Waving boldly between the state and city flags outside City Hall this week is the Irish flag, the first one in city history to honor Irish-American heritage.
Mayor Jim Ferrell made a proclamation to recognize Irish-American Heritage Week March 16-22 in the city of Federal Way at Tuesday night’s City Council meeting.
With this proclamation, the city is flying the first non-governmental flag since the mayor decided in December 2019 to allow the city to fly special interest flags that are recognized by council proclamation.
Federal Way resident Craig Patrick, who advocated for the Irish flag, spoke at the council meeting about the recognition.
“We’re all Americans,” he said. “We may have different cultures, but at the end of the day, we’re all Americans.”
While highlighting the historic triumphs of the Irish through years of genocide, stolen land and preserving their culture, Patrick said having the Irish flag making history in Federal Way is fitting.
“The Irish — always leading the way, pushing forward, never stopping,” he said. “Too Irish, too proud.”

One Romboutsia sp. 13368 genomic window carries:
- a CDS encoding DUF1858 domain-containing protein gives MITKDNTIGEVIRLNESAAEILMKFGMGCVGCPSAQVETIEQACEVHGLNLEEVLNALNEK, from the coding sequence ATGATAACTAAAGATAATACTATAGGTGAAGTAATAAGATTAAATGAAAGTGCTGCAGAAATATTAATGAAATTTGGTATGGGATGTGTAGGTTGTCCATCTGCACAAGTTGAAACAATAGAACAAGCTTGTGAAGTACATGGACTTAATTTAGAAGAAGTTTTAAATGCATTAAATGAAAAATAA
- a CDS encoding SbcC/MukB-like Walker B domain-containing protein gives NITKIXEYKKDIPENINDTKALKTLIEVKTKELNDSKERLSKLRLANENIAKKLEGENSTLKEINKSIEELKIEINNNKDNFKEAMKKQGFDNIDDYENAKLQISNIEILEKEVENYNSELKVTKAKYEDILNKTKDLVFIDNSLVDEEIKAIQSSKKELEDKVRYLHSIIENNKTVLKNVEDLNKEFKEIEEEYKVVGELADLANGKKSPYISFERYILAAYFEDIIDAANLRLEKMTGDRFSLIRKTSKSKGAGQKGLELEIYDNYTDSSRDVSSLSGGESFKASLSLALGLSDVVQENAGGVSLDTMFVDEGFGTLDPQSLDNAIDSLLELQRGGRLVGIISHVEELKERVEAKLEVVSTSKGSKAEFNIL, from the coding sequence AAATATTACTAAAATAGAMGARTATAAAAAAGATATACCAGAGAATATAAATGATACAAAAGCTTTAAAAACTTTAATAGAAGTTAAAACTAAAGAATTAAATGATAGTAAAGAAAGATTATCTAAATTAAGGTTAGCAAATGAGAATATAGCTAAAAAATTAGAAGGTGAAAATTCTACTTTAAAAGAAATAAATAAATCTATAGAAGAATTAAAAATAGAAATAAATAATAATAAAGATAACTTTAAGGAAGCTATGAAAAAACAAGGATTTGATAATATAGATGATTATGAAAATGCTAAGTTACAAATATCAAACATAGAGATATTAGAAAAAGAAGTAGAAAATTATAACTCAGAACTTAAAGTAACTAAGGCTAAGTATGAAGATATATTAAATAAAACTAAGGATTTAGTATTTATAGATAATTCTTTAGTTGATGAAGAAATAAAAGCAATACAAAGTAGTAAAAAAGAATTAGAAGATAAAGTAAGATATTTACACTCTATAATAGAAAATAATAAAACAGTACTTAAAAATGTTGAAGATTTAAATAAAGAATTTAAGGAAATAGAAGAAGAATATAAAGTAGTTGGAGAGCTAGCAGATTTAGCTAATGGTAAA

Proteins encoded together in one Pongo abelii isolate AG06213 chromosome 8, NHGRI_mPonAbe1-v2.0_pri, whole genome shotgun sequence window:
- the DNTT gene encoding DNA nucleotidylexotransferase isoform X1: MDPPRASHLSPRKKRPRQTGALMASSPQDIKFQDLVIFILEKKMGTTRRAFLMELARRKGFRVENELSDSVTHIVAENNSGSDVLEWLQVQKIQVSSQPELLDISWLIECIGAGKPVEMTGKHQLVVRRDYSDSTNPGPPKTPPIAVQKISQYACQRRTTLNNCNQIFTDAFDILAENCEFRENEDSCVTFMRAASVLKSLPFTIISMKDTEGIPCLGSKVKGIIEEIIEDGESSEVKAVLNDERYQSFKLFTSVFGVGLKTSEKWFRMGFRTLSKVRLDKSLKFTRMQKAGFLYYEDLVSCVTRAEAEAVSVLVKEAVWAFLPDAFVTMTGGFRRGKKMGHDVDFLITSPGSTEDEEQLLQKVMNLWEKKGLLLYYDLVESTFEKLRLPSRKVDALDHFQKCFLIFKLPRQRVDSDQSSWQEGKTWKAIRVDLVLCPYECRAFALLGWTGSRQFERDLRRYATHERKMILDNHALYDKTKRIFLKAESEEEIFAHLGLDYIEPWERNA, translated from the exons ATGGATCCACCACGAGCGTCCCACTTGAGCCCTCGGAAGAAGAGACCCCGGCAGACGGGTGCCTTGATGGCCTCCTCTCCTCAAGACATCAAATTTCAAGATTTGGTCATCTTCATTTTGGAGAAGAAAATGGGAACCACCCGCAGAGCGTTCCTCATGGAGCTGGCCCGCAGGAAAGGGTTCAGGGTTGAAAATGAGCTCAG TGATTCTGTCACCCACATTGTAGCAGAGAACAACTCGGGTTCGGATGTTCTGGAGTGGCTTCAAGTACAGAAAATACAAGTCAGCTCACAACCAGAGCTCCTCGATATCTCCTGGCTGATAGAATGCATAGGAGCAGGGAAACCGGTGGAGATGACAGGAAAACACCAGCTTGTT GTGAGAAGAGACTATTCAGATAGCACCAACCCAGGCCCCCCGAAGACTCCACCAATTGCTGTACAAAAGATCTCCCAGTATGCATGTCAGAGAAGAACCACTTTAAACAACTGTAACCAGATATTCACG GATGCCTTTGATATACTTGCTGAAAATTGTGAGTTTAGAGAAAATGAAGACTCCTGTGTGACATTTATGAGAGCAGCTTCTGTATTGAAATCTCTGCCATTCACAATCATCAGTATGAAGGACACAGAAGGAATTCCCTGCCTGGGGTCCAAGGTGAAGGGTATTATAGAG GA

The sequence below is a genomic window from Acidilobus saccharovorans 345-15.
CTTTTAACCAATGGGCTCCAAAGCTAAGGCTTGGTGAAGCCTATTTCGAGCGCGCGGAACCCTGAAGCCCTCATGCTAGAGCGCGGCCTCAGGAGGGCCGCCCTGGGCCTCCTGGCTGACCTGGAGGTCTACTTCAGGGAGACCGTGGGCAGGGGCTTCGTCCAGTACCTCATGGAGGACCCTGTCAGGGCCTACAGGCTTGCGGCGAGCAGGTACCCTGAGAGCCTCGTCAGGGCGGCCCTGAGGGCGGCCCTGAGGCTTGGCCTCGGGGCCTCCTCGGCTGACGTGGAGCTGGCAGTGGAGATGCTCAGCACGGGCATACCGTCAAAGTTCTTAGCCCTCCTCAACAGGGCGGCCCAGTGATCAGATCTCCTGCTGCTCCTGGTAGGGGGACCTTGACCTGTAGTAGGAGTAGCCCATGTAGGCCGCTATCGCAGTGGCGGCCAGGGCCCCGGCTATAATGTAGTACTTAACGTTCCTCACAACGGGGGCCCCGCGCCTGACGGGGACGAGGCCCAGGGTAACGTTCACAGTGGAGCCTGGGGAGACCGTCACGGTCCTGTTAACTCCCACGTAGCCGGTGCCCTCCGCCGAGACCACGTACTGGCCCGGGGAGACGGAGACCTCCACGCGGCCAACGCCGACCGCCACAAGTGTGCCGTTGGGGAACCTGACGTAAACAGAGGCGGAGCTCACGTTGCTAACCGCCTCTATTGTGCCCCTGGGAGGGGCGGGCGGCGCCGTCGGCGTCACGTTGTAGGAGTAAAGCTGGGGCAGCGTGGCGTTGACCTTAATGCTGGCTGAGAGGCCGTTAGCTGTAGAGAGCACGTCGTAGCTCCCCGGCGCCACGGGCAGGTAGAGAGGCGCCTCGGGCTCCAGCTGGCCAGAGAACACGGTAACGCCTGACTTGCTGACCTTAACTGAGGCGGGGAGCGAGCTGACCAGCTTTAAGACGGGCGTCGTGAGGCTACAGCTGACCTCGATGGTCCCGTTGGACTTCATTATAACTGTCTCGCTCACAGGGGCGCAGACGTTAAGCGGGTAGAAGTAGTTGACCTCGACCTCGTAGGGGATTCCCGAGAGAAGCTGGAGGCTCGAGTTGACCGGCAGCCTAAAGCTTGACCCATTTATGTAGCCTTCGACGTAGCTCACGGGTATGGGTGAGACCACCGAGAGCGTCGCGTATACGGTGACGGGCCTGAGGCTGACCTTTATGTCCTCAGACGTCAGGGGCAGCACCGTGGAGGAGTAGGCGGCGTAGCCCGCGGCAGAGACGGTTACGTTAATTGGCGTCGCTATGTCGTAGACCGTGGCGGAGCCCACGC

Irish-American Heritage Week is recognized from March 16 through Sunday, March 22 in the city. As a symbol of celebration, the Irish flag will fly outside City Hall for the duration of the week.
Saint Patrick’s Day celebrations have been the widely recognized symbol of Irish presence in America in 1737, according to the proclamation.
Approximately 33 million Americans, or 10.1% of the total population, self-identified as being of Irish ancestry, according to a 2017 study by the U.S. Census Bureau. The island of Ireland held a population of roughly 4.9 million people in 2019.
Americans of Irish descent have had a lasting impact on U.S. history in the accomplishments of 17 United States presidents, 11 signers of the Declaration of Independence, first affordable automobile creator Henry Ford, and the first woman to walk in space, Kathryn Sullivan, the proclamation continues.
Large numbers of the “brave and generous” people of Irish descent served the United States Union Army in the American Civil War, with 257 individuals becoming Medal of Honor recipients.
The Irish flag proclamation comes amid the settling dust of Ferrell’s policy allowing the city to fly special interest flags recognized by council proclamation. That policy was prompted following months of controversy after the mayor declined to fly the pride flag in front of City Hall at an LGBTQ advocate’s request in June 2019.
The first non-governmental flag to fly in the city that didn’t require a council proclamation was the 12th Man Seahawks banner.